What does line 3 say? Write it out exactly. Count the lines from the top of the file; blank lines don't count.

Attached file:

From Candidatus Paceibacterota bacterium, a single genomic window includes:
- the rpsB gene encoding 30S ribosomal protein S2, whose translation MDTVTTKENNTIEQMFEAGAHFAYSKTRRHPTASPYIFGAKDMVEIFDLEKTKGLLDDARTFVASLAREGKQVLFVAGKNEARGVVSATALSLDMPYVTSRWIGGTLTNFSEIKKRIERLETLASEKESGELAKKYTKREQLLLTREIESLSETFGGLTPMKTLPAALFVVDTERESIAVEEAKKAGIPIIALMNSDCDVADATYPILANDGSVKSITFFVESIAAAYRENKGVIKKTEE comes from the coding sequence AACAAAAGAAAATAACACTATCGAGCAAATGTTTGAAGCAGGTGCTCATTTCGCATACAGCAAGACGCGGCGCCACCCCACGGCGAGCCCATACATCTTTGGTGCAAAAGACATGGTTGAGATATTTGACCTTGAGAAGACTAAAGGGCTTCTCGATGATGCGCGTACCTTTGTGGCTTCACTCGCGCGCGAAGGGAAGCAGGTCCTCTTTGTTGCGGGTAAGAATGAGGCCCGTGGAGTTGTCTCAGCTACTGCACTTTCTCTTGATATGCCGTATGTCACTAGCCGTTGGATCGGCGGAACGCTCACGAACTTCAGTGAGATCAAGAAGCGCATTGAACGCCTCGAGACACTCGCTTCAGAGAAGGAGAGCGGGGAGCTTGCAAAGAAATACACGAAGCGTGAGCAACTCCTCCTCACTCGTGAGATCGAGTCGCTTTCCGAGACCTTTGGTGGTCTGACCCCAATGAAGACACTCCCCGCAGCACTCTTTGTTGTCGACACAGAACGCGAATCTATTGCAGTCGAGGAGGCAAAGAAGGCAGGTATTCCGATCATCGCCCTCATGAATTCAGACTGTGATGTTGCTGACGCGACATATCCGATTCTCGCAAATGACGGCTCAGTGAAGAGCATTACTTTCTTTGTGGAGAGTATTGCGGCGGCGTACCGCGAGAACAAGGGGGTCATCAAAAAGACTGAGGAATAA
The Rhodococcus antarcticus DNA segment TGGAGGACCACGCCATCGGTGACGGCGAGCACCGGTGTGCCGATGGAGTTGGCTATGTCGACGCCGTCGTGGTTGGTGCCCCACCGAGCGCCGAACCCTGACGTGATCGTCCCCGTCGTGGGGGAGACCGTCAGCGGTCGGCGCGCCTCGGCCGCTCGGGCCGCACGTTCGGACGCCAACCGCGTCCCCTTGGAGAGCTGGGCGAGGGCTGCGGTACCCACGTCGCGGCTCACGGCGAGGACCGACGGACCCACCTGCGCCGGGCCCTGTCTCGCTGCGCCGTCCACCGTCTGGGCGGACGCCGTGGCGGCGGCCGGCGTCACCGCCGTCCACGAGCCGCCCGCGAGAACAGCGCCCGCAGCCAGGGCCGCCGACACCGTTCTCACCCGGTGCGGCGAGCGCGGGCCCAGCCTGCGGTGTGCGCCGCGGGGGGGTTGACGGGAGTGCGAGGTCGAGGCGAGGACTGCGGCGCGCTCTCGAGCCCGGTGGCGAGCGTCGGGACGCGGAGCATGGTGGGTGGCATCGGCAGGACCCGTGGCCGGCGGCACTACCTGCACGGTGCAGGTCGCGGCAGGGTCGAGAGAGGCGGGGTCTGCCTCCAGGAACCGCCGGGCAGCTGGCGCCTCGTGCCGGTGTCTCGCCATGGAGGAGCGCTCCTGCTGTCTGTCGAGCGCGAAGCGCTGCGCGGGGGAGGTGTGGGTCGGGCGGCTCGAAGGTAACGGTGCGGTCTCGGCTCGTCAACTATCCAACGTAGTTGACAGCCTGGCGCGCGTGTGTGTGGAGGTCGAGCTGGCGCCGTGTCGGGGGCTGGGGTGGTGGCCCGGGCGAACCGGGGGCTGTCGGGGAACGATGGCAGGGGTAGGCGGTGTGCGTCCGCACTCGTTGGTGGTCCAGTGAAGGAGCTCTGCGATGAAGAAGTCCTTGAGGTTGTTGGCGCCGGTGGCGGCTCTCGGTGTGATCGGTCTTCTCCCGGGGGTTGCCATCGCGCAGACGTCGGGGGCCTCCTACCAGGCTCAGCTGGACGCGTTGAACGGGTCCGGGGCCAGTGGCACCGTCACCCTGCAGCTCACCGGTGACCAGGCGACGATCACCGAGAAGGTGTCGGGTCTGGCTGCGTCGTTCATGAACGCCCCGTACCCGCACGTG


The Rhodococcus antarcticus DNA segment TGGAGGACCACGCCATCGGTGACGGCGAGCACCGGTGTGCCGATGGAGTTGGCTATGTCGACGCCGTCGTGGTTGGTGCCCCACCGAGCGCCGAACCCTGACGTGATCGTCCCCGTCGTGGGGGAGACCGTCAGCGGTCGGCGCGCCTCGGCCGCTCGGGCCGCACGTTCGGACGCCAACCGCGTCCCCTTGGAGAGCTGGGCGAGGGCTGCGGTACCCACGTCGCGGCTCACGGCGAGGACCGACGGACCCACCTGCGCCGGGCCCTGTCTCGCTGCGCCGTCCACCGTCTGGGCGGACGCCGTGGCGGCGGCCGGCGTCACCGCCGTCCACGAGCCGCCCGCGAGAACAGCGCCCGCAGCCAGGGCCGCCGACACCGTTCTCACCCGGTGCGGCGAGCGCGGGCCCAGCCTGCGGTGTGCGCCGCGGGGGGGTTGACGGGAGTGCGAGGTCGAGGCGAGGACTGCGGCGCGCTCTCGAGCCCGGTGGCGAGCGTCGGGACGCGGAGCATGGTGGGTGGCATCGGCAGGACCCGTGGCCGGCGGCACTACCTGCACGGTGCAGGTCGCGGCAGGGTCGAGAGAGGCGGGGTCTGCCTCCAGGAACCGCCGGGCAGCTGGCGCCTCGTGCCGGTGTCTCGCCATGGAGGAGCGCTCCTGCTGTCTGTCGAGCGCGAAGCGCTGCGCGGGGGAGGTGTGGGTCGGGCGGCTCGAAGGTAACGGTGCGGTCTCGGCTCGTCAACTATCCAACGTAGTTGACAGCCTGGCGCGCGTGTGTGTGGAGGTCGAGCTGGCGCCGTGTCGGGGGCTGGGGTGGTGGCCCGGGCGAACCGGGGGCTGTCGGGGAACGATGGCAGGGGTAGGCGGTGTGCGTCCGCACTCGTTGGTGGTCCAGTGAAGGAGCTCTGCGATGAAGAAGTCCTTGAGGTTGTTGGCGCCGGTGGCGGCTCTCGGTGTGATCGGTCTTCTCCCGGGGGTTGCCATCGCGCAGACGTCGGGGGCCTCCTACCAGGCTCAGCTGGACGCGTTGAACGGGTCCGGGGCCAGTGGCACCGTCACCCTGCAGCTCACCGGTGACCAGGCGACGATCACCGAGAAGGTGTCGGGTCTGGCTGCGTCGTTCATGAACGCCCCGTACCCGCACGTG